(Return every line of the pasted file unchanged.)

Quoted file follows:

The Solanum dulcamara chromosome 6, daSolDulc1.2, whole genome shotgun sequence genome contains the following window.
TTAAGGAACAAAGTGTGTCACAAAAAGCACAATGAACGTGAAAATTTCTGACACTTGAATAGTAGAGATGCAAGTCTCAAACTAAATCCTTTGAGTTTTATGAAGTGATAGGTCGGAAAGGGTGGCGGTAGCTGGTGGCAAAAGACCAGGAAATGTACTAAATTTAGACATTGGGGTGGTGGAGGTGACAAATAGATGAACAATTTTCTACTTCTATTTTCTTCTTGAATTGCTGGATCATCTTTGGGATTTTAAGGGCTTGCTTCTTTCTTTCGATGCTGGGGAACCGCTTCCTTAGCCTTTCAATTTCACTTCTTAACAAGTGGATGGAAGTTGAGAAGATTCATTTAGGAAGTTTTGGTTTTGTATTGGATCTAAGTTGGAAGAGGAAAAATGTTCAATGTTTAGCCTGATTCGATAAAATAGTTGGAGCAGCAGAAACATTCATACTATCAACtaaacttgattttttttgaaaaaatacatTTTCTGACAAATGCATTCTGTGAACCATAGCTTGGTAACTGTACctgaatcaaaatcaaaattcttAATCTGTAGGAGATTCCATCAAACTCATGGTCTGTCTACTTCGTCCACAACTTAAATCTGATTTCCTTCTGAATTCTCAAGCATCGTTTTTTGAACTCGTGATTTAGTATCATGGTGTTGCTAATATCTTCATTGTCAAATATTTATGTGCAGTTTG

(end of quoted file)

The Solanum dulcamara chromosome 6, daSolDulc1.2, whole genome shotgun sequence genome contains the following window.
TTAAGGAACAAAGTGTGTCACAAAAAGCACAATGAACGTGAAAATTTCTGACACTTGAATAGTAGAGATGCAAGTCTCAAACTAAATCCTTTGAGTTTTATGAAGTGATAGGTCGGAAAGGGTGGCGGTAGCTGGTGGCAAAAGACCAGGAAATGTACTAAATTTAGACATTGGGGTGGTGGAGGTGACAAATAGATGAACAATTTTCTACTTCTATTTTCTTCTTGAATTGCTGGATCATCTTTGGGATTTTAAGGGCTTGCTTCTTTCTTTCGATGCTGGGGAACCGCTTCCTTAGCCTTTCAATTTCACTTCTTAACAAGTGGATGGAAGTTGAGAAGATTCATTTAGGAAGTTTTGGTTTTGTATTGGATCTAAGTTGGAAGAGGAAAAATGTTCAATGTTTAGCCTGATTCGATAAAATAGTTGGAGCAGCAGAAACATTCATACTATCAACtaaacttgattttttttgaaaaaatacatTTTCTGACAAATGCATTCTGTGAACCATAGCTTGGTAACTGTACctgaatcaaaatcaaaattcttAATCTGTAGGAGATTCCATCAAACTCATGGTCTGTCTACTTCGTCCACAACTTAAATCTGATTTCCTTCTGAATTCTCAAGCATCGTTTTTTGAACTCGTGATTTAGTATCATGGTGTTGCTAATATCTTCATTGTCAAATATTTATGTGCAGTTTG